Bank Lenders Dodge Losses Suggesting Loopholes in New Regulationby
EU avoids bondholder haircuts in Greece, Italy, Portugal
SRB's Koenig says creditors need clear standards to invest
A critical pillar of Europe’s banking union is less than two weeks old, but already plans to make bondholders share the pain when lenders fail are running into old national habits.
Creditors are supposed to take losses when European financial companies collapse under rules that took final effect Jan. 1, but regulators’ actions late last year suggest that may be true more in theory than in practice. Bankers and supervisors in Italy and Greece found ways to shield investors in failing firms; in Portugal, regulators chose who should be impaired; and in Germany, private-sector protection schemes mean bondholders may never suffer imposed losses.
Nearly four years in the making, Europe’s banking union has encountered turbulence every step of the way, with Germany’s government resisting what it sees as attempts to underwrite weaker member states. Finance ministers on Friday will be briefed on the project’s status for the first time since the new rules have been fully in force.
“The practical effect of this is that people are going to get more creative,” said Nicolas Veron of the Brussels-based Bruegel research group. “We have a banking union on the books, but bankers are still acting as if banking-sector soundness was assessed by the marketplace on a national basis.”
The financial meltdown of 2008 that led to a debt crisis spiraling from Greece across the now 19-nation euro region prompted governments to embark on a banking union designed to break the link between failing banks and countries. Dutch Finance Minister Jeroen Dijsselbloem said on Jan. 7 that he’ll use his nation’s presidency of the EU to push for the completion of controls that would further integrate the bloc’s financial system.
Even countries like Germany, one of the biggest proponents of strict rules to mandate creditor losses, have laid the groundwork to avoid regulatory haircuts by setting up private-sector solutions that don’t require immediate taxpayer funds. Veron said these mutual protection schemes, present in all levels of the German banking sector, benefit from implicit government guarantees, while letting regulators say the industry is successfully bearing its own costs.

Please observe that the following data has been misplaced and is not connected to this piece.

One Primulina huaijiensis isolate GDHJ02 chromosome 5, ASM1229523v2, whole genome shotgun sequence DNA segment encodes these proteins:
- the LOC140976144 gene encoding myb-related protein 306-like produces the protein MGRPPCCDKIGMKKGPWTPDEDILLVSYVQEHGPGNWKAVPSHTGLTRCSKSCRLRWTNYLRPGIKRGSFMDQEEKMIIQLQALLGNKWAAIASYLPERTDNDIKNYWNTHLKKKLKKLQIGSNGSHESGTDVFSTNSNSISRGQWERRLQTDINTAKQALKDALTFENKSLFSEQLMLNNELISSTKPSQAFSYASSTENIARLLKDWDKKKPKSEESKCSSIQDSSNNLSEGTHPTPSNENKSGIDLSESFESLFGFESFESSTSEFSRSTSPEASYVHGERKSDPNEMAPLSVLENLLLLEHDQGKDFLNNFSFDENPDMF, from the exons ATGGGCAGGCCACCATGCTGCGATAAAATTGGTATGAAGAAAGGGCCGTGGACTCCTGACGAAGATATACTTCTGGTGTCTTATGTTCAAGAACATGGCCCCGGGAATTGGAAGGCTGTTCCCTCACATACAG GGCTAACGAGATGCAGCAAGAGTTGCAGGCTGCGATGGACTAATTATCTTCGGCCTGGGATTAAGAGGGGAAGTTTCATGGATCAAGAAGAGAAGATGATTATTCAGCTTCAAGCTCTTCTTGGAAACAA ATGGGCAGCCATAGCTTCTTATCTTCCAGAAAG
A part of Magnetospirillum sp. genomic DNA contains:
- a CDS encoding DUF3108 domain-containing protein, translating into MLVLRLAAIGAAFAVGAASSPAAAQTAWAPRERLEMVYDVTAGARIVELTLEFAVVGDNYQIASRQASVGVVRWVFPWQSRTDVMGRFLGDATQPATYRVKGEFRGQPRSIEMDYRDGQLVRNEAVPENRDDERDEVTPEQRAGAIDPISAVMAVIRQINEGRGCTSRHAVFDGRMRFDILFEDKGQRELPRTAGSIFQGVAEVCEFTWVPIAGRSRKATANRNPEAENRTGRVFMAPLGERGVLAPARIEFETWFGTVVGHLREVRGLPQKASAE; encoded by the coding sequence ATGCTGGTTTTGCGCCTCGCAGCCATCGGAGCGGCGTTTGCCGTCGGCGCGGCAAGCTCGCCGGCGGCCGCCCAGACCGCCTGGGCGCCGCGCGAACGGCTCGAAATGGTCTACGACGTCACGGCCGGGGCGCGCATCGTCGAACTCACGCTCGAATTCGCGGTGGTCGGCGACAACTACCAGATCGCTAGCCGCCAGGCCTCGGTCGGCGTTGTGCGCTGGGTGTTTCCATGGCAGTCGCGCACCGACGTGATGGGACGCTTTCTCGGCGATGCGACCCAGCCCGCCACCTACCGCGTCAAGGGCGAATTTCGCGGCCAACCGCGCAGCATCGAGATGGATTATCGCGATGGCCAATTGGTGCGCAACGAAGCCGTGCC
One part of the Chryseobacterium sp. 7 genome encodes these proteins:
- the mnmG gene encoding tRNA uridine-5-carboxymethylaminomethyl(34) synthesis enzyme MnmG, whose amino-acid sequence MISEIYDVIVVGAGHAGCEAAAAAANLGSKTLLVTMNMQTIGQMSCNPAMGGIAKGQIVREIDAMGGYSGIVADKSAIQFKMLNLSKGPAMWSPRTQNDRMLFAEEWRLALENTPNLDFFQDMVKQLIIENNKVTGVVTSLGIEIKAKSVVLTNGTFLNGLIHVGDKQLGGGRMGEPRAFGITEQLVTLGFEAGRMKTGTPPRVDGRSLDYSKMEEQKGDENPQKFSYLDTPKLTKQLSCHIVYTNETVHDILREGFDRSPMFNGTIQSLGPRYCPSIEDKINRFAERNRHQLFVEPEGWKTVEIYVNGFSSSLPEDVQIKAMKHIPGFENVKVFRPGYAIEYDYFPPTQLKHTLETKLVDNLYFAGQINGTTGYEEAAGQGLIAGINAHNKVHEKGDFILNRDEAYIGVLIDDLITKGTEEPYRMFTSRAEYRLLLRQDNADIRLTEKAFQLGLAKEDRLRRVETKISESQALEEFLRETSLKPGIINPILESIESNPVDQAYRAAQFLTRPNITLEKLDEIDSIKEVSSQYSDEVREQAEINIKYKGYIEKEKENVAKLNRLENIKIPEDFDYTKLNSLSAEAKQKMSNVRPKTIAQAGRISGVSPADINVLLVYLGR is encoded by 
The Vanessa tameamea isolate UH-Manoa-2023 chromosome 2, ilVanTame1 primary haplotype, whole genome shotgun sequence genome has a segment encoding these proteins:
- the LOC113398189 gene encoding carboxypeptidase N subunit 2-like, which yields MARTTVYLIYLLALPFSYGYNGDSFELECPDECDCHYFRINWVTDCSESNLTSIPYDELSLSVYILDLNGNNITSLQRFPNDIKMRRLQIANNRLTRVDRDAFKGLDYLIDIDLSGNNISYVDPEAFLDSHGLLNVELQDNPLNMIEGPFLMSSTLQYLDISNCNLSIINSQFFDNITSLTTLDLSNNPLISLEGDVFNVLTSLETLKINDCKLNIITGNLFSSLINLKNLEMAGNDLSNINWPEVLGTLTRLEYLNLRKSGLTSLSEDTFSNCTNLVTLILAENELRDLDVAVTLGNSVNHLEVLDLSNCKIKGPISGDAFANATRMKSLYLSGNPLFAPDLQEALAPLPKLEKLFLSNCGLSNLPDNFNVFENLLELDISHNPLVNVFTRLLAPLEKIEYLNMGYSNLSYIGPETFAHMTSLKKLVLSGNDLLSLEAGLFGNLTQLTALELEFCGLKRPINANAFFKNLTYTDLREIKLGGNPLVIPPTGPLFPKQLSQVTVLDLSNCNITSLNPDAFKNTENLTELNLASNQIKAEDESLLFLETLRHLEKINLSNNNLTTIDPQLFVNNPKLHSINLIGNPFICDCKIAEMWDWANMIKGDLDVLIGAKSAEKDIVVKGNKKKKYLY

Other tools like precautionary government aid and privately arranged debt swaps allowed struggling banks in Greece and Italy to steer clear of forced haircuts while winning approval from European Commission state-aid authorities. Regulators also have leeway to make exemptions that prevent contagion and preserve the public interest under the tougher rules that kicked in this year.
That strategy won the day in Portugal last month when regulators cherry-picked certain Novo Banco SA senior creditors to absorb losses from the failure of Banco Espirito Santo SA. Other bondholders were spared in a move that enraged investors and was defended by the Bank of Portugal as necessary “based on public interest” and “to safeguard financial stability.”
Greece also avoided bailing in creditors by overhauling its four biggest banks under the bailout it won in August, even though euro-area creditors made a special point of putting senior bondholders in line for losses in exchange for rescue funds.
The EU’s new bank resolution chief wants exemptions to be a last resort under the bloc’s new framework. Single Resolution Board Chair Elke Koenig said creditors need stable rules to be able to invest with confidence and that precautionary bailouts should be used sparingly.
Greece was unique because its entire financial system was on the brink, Koenig said in an interview last month. Italy was another special case in the way it handled four small banks in November, when some of the nation’s big banks lent money to the public resolution fund to shield creditors from taking losses. This move earned a public guarantee, but no censure from EU competition authorities as long as the government credit line isn’t used.
Going forward, regulators need to do more to prevent retail customers from buying risky investments, Koenig said. Rather than using workarounds to shield family savings tied up in bank bonds, governments should focus on keeping that money out of harm’s way.
“Investors need to understand the game, market authorities need to understand the game, and need to know that if you buy a bond, you are a creditor,” Koenig said. “Say this is not an instrument for the average saver. Clearly after you have made a fortune and you are a very experienced saver you can go for that but make sure that you address the topic also from the mis-selling perspective.”
Regulators in the new year are seeking to wean lenders and their governments off their historic bailout habits. Portuguese Finance Minister Mario Centeno said on Dec. 21 that “the regulatory change that will take place on Jan. 1, 2016, will make all bank resolution processes more serious,” and Koenig said the industry needs to take note.
“I’m very much in favor of having very clear rules, at the same time, I’m also very much in favor of giving a bit of leeway to the authority,” Koenig said. “Hopefully we’re not getting started with such messy questions.”